THIS OPINION HAS NO PRECEDENTIAL VALUE. IT SHOULD NOT BE CITED OR RELIED ON AS PRECEDENT IN ANY PROCEEDING EXCEPT AS PROVIDED BY RULE 239(d)(2), SCACR.
THE STATE OF
Sheila M. Costenbader, Appellant,
Glenn A. Costenbader, Respondent.
Walter B. Brown, Jr., Family Court Judge
Unpublished Opinion No. 2006-UP-027
Heard January 9, 2006 – Filed January 12, 2006
AFFIRMED IN PART AND REVERSED IN PART
Stephen C. Hucks, of
Columbia, for Appellant,
John S. Nichols and Walter H. Smith, of
Columbia, for Respondent.
PER CURIAM: In this domestic dispute, Sheila M. Costenbader (Wife) appeals the family court order granting her divorce from Glenn A. Costenbader (Husband). We affirm in part and reverse in part.
On October 7, 1972, Wife and Husband married. Thirty-one years later, on September 5, 2003, they divorced. Wife and Husband began their marriage in
Earlier that year, on February 7, 2001, Wife sought a divorce based on Husband’s infidelity and intoxication. Wife claimed, and Husband admitted, Husband committed adultery multiple times during their marriage. Wife alleged Husband would frequent a local bar called Grizzly Jacks each day after work. She complained of his excessive drinking at the bar as well as his corresponding absence from the marital home.
The family court granted Wife’s divorce based on Husband’s adultery. Initially, the family court granted Wife alimony of $500 per month; however, the court reconsidered and denied this award because it found Husband’s marital misconduct did not affect the economic circumstances of the parties. The court concluded the
Presently, Wife works as a rural mail carrier. She makes between $35,000 and $40,000 a year, less expenses for the upkeep of her vehicle. Husband has been unemployed since 2002. Wife and Husband had three children during the marriage, all of whom have reached the age of majority.
||Whether the family court erred in denying alimony previously awarded to Wife.
||Whether the family court erred in concluding the
||Whether the family court erred in apportioning the marital estate.
||Whether the family court erred in granting a divorce based solely on Husband’s adultery.
||Whether the family court erred in awarding attorney’s fees of $2,000 rather than the $5,500 requested by Wife.
||Whether the family court erred in holding Wife in contempt.
||Whether the family court erred in granting Husband’s motion for reconsideration.
STANDARD OF REVIEW
In an appeal from the family court, the appellate court may find facts in accordance with its own view of the preponderance of the evidence. Dearybury v. Dearybury, 351 S.C. 278, 569 S.E.2d 367 (2002). This broad scope of review does not require the appellate court to disregard the findings of the family court. Bowers v. Bowers, 349 S.C. 85, 561 S.E.2d 610 (Ct. App. 2002). Rather, the appellate court should be cognizant of the fact the family court was in a better position to evaluate the credibility of the witnesses and assign comparative weight to their testimony. Holler v. Holler, 364 S.C. 256, 612 S.E.2d 469 (Ct. App. 2005).
Wife argues the family court erred in denying her alimony. We agree.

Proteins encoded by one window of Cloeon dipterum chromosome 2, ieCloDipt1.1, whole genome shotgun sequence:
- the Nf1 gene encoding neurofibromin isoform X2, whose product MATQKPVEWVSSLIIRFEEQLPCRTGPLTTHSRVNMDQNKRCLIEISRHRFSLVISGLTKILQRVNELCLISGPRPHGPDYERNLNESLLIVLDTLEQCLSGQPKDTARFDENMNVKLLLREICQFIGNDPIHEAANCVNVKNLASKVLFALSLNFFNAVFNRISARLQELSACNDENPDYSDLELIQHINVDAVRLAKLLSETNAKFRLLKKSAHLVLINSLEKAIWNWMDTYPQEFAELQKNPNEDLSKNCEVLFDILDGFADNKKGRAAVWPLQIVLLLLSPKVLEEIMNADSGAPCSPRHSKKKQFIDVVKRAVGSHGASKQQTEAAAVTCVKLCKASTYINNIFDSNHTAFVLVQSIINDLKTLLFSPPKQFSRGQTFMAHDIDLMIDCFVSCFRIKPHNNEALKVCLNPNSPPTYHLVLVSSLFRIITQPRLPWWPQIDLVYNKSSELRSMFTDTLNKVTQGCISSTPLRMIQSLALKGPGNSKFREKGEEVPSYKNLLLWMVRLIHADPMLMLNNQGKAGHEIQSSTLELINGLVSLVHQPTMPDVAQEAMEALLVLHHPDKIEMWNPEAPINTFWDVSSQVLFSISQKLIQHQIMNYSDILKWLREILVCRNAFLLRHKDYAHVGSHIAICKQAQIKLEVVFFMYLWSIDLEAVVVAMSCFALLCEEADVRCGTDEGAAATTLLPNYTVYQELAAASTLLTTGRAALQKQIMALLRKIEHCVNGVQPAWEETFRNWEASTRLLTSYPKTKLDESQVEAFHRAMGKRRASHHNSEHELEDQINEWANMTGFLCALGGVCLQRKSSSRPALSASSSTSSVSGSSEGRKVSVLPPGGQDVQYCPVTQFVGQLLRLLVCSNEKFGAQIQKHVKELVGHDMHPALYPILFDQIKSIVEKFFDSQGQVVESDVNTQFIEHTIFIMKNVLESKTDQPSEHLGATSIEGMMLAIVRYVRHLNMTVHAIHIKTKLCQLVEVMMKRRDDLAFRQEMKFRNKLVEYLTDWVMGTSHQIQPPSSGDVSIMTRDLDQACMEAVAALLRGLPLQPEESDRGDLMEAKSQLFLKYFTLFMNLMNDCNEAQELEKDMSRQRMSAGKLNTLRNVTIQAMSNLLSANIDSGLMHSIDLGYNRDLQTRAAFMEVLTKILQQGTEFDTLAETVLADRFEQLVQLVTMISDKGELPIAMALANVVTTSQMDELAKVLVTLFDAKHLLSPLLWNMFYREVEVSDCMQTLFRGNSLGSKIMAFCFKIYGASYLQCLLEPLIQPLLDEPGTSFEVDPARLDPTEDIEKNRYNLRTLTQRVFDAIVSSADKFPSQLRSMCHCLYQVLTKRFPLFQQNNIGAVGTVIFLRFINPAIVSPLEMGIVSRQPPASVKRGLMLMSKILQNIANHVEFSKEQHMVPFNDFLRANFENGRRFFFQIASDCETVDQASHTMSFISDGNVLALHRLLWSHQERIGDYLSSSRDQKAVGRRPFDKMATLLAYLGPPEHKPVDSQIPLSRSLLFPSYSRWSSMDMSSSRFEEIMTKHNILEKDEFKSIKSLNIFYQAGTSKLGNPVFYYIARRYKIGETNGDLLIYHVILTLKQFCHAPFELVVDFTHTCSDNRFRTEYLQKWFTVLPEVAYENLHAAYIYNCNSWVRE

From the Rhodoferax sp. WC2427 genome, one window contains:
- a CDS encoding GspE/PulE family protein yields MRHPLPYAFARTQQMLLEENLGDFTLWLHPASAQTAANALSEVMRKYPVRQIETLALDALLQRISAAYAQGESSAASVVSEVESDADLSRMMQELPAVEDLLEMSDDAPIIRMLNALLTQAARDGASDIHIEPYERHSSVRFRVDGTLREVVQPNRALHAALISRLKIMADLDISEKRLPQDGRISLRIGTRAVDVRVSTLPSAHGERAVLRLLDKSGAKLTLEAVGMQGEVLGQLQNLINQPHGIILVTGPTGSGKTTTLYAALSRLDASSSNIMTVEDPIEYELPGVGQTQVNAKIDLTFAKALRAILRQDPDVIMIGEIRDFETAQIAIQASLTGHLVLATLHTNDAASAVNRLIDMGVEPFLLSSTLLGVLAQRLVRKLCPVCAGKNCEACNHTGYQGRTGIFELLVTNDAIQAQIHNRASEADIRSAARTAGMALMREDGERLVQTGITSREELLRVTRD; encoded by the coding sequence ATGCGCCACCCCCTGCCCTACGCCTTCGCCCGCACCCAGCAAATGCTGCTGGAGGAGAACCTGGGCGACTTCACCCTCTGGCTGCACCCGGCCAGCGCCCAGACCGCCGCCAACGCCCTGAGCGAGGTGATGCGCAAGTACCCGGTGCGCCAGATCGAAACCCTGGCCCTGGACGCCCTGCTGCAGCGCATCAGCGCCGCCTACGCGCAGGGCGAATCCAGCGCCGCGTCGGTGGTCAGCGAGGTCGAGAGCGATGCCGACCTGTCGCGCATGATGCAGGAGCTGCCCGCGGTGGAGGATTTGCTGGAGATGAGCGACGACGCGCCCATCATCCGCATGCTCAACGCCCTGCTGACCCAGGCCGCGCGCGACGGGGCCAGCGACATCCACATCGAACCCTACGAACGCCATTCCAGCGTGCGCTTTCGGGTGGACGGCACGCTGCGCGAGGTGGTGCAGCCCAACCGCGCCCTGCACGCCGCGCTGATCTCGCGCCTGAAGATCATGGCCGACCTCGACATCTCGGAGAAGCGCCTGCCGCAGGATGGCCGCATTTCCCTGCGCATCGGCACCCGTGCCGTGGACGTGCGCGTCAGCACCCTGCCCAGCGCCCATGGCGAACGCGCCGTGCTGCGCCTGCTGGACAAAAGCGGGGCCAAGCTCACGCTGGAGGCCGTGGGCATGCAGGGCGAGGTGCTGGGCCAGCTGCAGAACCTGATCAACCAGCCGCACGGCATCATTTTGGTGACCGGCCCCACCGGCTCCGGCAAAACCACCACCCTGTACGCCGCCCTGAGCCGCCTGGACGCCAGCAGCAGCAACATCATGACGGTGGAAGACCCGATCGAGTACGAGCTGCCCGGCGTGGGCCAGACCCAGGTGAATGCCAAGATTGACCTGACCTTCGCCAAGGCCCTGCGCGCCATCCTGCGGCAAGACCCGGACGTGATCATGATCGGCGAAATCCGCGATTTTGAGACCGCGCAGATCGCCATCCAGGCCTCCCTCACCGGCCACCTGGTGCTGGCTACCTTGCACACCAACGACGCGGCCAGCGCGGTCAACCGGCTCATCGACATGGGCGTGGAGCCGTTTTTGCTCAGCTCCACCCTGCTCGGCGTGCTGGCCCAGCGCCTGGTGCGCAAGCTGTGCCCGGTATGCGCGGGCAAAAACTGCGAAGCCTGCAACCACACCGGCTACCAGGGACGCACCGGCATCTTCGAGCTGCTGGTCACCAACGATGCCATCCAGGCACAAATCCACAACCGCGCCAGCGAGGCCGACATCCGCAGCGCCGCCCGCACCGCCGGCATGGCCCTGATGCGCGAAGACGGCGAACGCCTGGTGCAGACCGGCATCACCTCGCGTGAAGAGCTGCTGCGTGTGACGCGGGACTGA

The decision to grant or deny alimony is within the sound discretion of the family court and will not be disturbed absent an abuse of discretion. Dearybury v. Dearybury, 351 S.C. 278, 282, 569 S.E.2d 367, 369 (2002). An abuse of discretion transpires when the family court is controlled by an error of law or when the findings of fact are without evidentiary support.
In this case, the family court terminated the $500 monthly alimony it initially granted to Wife, because it found Wife presented no evidence Husband’s marital misconduct affected the economic circumstances of the parties. We find the record replete with evidence to the contrary and reverse the family court on this issue. First, Husband admitted he had sex with three other women while married to Wife. Second, Husband conceded to drinking until drunk, and admitted Wife picked him up from Grizzly Jacks multiple times as a result of his intoxication. On such occasions, Wife would have to drive Husband back to Grizzly Jacks in the morning, so he could pick up his truck to drive to work.
Wife testified Husband went to Grizzly Jacks just about every day after work, where he would spend hundreds of dollars each month on alcohol. His absence from the marital home made it difficult for Wife to make marital decisions and raise their three children. His intoxication lead to numerous arrests for driving under the influence, which lead to increased insurance rates. Based on these facts, the family court initially awarded Wife $500 monthly alimony. The family court later terminated this award for reasons not explained in the order nor manifested by the record. Because we believe the record shows Husband’s marital conduct affected the economic circumstances of the parties, we find the family court erred in terminating the alimony it initially awarded Wife.
Therefore, we find the $500 monthly alimony is proper to place Wife in the same position she enjoyed prior to this divorce action. During the marriage, Husband made significantly more money than Wife. Husband testified he contributed 75% of the marital income over the course of their marriage. Moreover, Husband’s unemployment status is not entirely outside of his control. When Husband heard about the plant closing in Winnsboro, he had the option of transferring to other plants, including plants in
II. Marital Property
Wife argues the family court erred in omitting the
The term “marital property” . . . means all real and personal property which has been acquired by the parties during the marriage and which is owned as of the date of filing or commencement of marital litigation as provided in § 20-7-472 regardless of how legal title is held, except the following, which constitute nonmarital property:
(1) property acquired by either party by inheritance, devise, bequest, or gift from a party other than the spouse;
S.C. Code Ann. § 20-7-473 (Supp. 2004). The burden of showing an exemption under section 20-7-473 is upon the party claiming the property acquired during the marriage is nonmarital. Widman v. Widman, 348 S.C. 97, 557 S.E.2d 693 (Ct. App. 2001). Nonmarital property can be transmuted into marital property if the property at issue is (1) so commingled with marital property as to be untraceable, (2) jointly titled, or (3) utilized by the parties in support of the marriage or in some other manner as to evidence an intent by the parties to make it marital property. Greene v. Greene, 351 S.C. 329, 338, 569 S.E.2d 393, 398 (Ct. App. 2002). The party claiming transmutation has the burden of showing the parties regarded the property at issue as marital property during the marriage.